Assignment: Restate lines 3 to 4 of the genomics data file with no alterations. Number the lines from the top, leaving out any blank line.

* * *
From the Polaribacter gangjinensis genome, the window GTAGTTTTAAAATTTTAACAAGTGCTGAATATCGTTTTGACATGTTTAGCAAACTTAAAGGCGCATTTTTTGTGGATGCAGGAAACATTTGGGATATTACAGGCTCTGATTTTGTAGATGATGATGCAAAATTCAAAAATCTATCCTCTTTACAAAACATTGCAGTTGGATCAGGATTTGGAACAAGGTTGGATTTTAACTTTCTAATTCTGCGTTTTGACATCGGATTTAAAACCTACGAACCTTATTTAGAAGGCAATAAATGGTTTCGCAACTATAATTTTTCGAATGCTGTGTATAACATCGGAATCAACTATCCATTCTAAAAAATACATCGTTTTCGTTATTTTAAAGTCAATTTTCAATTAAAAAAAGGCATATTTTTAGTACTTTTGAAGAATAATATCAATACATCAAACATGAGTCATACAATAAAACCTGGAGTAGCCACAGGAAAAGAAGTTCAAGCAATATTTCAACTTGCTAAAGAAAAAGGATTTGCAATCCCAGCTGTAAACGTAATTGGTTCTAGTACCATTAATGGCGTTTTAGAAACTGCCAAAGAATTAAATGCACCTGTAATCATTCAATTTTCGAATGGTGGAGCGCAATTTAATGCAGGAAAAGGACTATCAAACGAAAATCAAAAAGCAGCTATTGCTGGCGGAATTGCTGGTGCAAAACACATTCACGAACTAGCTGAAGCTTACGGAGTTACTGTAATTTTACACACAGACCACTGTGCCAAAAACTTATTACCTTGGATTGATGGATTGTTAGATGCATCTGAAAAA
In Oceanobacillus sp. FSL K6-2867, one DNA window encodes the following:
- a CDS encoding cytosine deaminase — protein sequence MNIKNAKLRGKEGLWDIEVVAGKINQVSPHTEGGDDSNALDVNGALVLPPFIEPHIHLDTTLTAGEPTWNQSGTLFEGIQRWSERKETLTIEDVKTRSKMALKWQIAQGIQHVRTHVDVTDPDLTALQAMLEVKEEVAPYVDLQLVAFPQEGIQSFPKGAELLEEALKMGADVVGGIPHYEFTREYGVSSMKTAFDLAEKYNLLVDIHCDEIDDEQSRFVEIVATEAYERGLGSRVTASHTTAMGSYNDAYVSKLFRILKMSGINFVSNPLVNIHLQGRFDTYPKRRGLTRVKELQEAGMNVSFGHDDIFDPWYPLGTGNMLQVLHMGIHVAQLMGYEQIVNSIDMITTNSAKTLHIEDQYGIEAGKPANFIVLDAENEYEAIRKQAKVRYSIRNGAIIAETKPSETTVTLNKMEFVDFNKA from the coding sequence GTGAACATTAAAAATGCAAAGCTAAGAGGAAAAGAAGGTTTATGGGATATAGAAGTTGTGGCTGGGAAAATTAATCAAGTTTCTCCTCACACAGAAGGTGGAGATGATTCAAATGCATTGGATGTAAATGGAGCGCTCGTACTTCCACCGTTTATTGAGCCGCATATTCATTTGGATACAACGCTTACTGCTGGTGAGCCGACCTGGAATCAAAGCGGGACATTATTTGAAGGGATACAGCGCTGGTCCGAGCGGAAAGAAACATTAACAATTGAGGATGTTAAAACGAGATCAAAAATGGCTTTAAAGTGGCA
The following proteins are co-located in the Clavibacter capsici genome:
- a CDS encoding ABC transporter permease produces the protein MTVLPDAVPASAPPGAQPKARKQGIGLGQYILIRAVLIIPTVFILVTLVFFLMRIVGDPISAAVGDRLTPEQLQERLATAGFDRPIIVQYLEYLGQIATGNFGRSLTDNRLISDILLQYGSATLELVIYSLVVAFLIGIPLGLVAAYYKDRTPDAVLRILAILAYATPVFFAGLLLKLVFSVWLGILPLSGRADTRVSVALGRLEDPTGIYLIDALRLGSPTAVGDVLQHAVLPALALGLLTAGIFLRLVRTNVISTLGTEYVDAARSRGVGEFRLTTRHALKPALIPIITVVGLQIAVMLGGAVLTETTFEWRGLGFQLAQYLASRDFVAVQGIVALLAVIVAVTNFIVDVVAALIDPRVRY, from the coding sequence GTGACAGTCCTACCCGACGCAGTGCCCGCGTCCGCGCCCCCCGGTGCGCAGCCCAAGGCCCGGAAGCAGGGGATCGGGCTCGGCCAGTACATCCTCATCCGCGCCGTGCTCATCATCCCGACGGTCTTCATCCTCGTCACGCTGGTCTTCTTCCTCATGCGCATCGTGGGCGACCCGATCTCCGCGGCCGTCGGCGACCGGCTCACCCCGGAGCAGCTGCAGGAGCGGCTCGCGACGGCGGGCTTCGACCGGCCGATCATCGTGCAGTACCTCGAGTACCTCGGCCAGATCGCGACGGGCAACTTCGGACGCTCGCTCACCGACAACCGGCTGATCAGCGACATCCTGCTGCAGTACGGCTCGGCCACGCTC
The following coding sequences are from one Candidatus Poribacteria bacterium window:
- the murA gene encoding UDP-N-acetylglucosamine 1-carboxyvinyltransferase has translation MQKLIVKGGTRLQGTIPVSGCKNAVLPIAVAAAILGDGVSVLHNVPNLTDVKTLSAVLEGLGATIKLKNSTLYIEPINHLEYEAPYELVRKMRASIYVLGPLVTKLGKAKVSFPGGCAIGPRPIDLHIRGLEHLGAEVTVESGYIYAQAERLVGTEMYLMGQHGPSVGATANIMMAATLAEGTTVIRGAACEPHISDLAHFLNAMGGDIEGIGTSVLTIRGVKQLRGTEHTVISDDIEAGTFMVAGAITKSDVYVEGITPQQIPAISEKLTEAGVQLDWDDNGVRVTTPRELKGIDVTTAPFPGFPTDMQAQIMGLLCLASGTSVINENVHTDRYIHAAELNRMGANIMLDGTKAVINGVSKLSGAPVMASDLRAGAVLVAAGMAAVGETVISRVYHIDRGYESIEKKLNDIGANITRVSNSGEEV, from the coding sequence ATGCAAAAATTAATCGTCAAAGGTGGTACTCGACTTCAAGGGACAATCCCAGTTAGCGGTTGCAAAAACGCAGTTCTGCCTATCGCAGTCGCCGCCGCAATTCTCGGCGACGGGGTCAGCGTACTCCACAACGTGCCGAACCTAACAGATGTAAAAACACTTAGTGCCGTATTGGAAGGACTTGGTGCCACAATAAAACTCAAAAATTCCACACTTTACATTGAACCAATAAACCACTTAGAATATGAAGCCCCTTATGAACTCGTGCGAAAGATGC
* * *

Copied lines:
- a CDS encoding cytosine deaminase — protein sequence MNIKNAKLRGKEGLWDIEVVAGKINQVSPHTEGGDDSNALDVNGALVLPPFIEPHIHLDTTLTAGEPTWNQSGTLFEGIQRWSERKETLTIEDVKTRSKMALKWQIAQGIQHVRTHVDVTDPDLTALQAMLEVKEEVAPYVDLQLVAFPQEGIQSFPKGAELLEEALKMGADVVGGIPHYEFTREYGVSSMKTAFDLAEKYNLLVDIHCDEIDDEQSRFVEIVATEAYERGLGSRVTASHTTAMGSYNDAYVSKLFRILKMSGINFVSNPLVNIHLQGRFDTYPKRRGLTRVKELQEAGMNVSFGHDDIFDPWYPLGTGNMLQVLHMGIHVAQLMGYEQIVNSIDMITTNSAKTLHIEDQYGIEAGKPANFIVLDAENEYEAIRKQAKVRYSIRNGAIIAETKPSETTVTLNKMEFVDFNKA from the coding sequence GTGAACATTAAAAATGCAAAGCTAAGAGGAAAAGAAGGTTTATGGGATATAGAAGTTGTGGCTGGGAAAATTAATCAAGTTTCTCCTCACACAGAAGGTGGAGATGATTCAAATGCATTGGATGTAAATGGAGCGCTCGTACTTCCACCGTTTATTGAGCCGCATATTCATTTGGATACAACGCTTACTGCTGGTGAGCCGACCTGGAATCAAAGCGGGACATTATTTGAAGGGATACAGCGCTGGTCCGAGCGGAAAGAAACATTAACAATTGAGGATGTTAAAACGAGATCAAAAATGGCTTTAAAGTGGCA
The following proteins are co-located in the Clavibacter capsici genome: